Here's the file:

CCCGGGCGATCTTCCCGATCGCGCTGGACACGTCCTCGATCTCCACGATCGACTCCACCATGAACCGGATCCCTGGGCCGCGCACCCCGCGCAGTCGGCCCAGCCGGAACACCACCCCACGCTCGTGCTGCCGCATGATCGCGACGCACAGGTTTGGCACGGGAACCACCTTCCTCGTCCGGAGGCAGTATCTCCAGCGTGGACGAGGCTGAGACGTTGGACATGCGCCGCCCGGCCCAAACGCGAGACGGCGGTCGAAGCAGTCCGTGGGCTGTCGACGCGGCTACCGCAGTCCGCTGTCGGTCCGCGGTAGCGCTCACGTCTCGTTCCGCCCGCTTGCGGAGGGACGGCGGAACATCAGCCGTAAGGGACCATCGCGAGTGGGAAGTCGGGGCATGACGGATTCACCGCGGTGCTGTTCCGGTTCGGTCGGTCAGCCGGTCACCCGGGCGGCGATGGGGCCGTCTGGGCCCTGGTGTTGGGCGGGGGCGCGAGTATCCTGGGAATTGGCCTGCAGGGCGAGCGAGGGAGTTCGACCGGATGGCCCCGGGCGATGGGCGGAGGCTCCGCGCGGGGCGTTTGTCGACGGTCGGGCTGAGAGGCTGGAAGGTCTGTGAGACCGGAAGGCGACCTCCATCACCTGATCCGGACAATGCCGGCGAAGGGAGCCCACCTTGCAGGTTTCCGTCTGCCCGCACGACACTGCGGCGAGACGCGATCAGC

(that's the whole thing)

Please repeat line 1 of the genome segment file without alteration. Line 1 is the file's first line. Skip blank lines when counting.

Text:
CCCGGGCGATCTTCCCGATCGCGCTGGACACGTCCTCGATCTCCACGATCGACTCCACCATGAACCGGATCCCTGGGCCGCGCACCCCGCGCAGTCGGCCCAGCCGGAACACCACCCCACGCTCGTGCTGCCGCATGATCGCGACGCACAGGTTTGGCACGGGAACCACCTTCCTCGTCCGGAGGCAGTATCTCCAGCGTGGACGAGGCTGAGACGTTGGACATGCGCCGCCCGGCCCAAACGCGAGACGGCGGTCGAAGCAGTCCGTGGGCTGTCGACGCGGCTACCGCAGTCCGCTGTCGGTCCGCGGTAGCGCTCACGTCTCGTTCCGCCCGCTTGCGGAGGGACGGCGGAACATCAGCCGTAAGGGACCATCGCGAGTGGGAAGTCGGGGCATGACGGATTCACCGCGGTGCTGTTCCGGTTCGGTCGGTCAGCCGGTCACCCGGGCGGCGATGGGGCCGTCTGGGCCCTGGTGTTGGGCGGGGGCGCGAGTATCCTGGGAATTGGCCTGCAGGGCGAGCGAGGGAGTTCGACCGGATGGCCCCGGGCGATGGGCGGAGGCTCCGCGCGGGGCGTTTGTCGACGGTCGGGCTGAGAGGCTGGAAGGTCTGTGAGACCGGAAGGCGACCTCCATCACCTGATCCGGACAATGCCGGCGAAGGGAGCCCACCTTGCAGGTTTCCGTCTGCCCGCACGACACTGCGGCGAGACGCGATCAGC